You no longer remit a separate interest payment. Include the interest amount in your premium remittance. After interest has been assessed, the amount owed in interest is automatically applied from a payment received after any owed late fees have been applied. (Payments are applied first to any late charges, second to any interest charges, third to premium, and last to unapplied.)
What will happen if interest charges are not paid with the next month's remittance?
Payments are applied first to any late charges, second to any interest charges, third to premium, and last to unapplied. If you do not include the amount owed in interest charges in your remittance, it will be subtracted from the amount that is applied to your premium. You may face additional penalties based on the unpaid premium.
For example, you were billed $25.00 in premium and $0.08 in interest fees on June 15. On July 9, you remit $25.00. Out of the $25.00, $0.08 will be applied to interest, and $24.92 will be applied to premium. You will be subject to penalties on the $0.08 shortage in premium.
How do I get late/interest charges (penalties) removed from a payment?
You must submit a request via e-mail to the Interest and Late Charge Review Committee at HUD's Single Family Insurance Operations Branch. See late and interest adjustments for further details.
Does SFPCS-P allow a tolerance for monthly premiums?
No. You must pay the full amount of premium billed in order to avoid late and interest charges.
When is the first monthly mortgage insurance premium due on the loan?
You must begin making monthly mortgage insurance premium payments in the month following the amortization date. For further information, see Mortgagee Letter 96-47.
How do I know what to pay?
Check your Billing file. The bill shows how much premium, late, and interest is due for each of your cases. (Also see payments for nonendorsed cases.)
How do I know when to stop making monthly mortgage insurance premium payments?
You will receive an Advance Notice with the case showing an annual premium of $0.00.
Can I specify how I want my payments to be applied?
No. Payments will be applied first to any late charges, second to any interest charges, third to premium, and last to unapplied.
Can I ask for a payment to be reallocated to another case?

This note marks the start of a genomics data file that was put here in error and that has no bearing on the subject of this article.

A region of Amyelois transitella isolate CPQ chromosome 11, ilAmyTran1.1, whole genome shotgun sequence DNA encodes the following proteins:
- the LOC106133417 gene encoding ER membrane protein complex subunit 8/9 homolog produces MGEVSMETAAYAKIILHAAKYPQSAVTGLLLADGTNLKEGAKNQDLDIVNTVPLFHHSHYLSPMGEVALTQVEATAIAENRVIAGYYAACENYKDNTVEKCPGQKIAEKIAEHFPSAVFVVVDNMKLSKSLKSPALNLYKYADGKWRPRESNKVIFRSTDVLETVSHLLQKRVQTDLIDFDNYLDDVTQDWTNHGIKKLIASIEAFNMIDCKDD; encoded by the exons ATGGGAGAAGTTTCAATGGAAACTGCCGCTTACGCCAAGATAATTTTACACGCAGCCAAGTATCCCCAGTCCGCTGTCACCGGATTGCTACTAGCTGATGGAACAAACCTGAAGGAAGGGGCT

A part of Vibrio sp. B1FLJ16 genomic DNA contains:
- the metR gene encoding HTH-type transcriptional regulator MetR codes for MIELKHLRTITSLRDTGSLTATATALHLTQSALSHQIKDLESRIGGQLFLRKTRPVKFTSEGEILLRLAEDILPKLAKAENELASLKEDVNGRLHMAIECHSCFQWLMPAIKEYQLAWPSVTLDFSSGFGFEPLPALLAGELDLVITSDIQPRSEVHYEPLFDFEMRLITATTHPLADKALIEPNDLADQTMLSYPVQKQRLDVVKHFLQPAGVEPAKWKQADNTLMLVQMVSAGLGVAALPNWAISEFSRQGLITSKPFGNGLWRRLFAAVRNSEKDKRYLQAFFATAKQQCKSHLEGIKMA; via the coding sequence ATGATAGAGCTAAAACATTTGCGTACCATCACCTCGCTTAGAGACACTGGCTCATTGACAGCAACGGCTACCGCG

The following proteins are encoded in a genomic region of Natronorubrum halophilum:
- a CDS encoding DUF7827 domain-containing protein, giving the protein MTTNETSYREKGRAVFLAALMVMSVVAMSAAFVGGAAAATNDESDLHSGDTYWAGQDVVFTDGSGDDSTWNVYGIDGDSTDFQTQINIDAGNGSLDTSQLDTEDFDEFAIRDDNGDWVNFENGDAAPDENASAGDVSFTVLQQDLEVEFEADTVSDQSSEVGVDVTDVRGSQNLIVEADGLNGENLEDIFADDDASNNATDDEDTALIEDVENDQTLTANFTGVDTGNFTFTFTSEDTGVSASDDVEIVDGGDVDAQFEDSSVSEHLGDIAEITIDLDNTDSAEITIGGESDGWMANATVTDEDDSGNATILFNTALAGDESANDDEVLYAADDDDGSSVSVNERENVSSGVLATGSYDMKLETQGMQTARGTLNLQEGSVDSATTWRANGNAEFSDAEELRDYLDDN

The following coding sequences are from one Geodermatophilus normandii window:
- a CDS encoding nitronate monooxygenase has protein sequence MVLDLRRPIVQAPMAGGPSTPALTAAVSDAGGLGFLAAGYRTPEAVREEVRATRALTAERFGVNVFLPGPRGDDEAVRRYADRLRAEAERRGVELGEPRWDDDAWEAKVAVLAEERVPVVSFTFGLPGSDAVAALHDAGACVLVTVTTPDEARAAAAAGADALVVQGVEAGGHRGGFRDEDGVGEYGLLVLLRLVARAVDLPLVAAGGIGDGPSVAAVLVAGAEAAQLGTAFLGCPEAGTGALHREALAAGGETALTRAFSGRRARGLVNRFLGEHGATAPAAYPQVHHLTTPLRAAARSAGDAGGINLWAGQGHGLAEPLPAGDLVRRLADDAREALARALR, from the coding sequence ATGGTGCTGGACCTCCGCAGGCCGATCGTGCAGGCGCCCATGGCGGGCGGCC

Yes. You may request money from a case be reallocated to one to three other cases. See Reallocation.
Do I send in monthly premiums on nonendorsed cases?
Yes. Monthly premium payments should start when amortization begins and continue through endorsement, when billing begins.
How do I report an error in the calculation of premium?
Send the Settlement Statement and Mortgage Note to the HUD Homeownership Center (HOC) in your area, and request that HUD correct its records.
I am being billed for an incorrect amount of premium and incurring late and interest charges. How do I get reimbursed for the late and interest?
You must submit a request to the Interest and Late Charge Review Committee at HUD's Single Family Insurance Operations Branch for a late/interest adjustment. If you would like the excess late and interest to be refunded, specify this on your request to the Committee. If you do not request a refund, any overage will be left on the case and applied to next month's bill.
I am being billed for an incorrect amount of premium and overpaying. Will HUD automatically refund the excess premium to me?
No. You may request a refund or reallocation of the excess premium. If you choose to leave the premium on the case, it will be applied to the following month's bill(s).
What causes a mortgage insurance premium change?
A correction to certain loan information in HUD's Computerized Homes Underwriting Management System (CHUMS) or Single Family Insurance System (SFIS) (e.g., the loan's original mortgage amount, interest rate, term, loan-to-value ratio, and Section of the Act) may cause an increase or decrease in the monthly premium in SFIS, which is reported to SFPCS-P at the beginning of the next month as a mortgage insurance premium adjustment (or correction).
What happens when there is a mortgage insurance premium change?
When data is corrected in CHUMS or SFIS which changes the mortgage insurance premium amount, the case balances in SFPCS-P are recalculated all the way back to the first record of the case in SFPCS-P. The result is either a shortage or overage of money on the case in the current period. If there is a shortage, late and interest charges are assessed at the next billing. However, HUD may adjust the late/interest charges if the error was not caused by the mortgagee.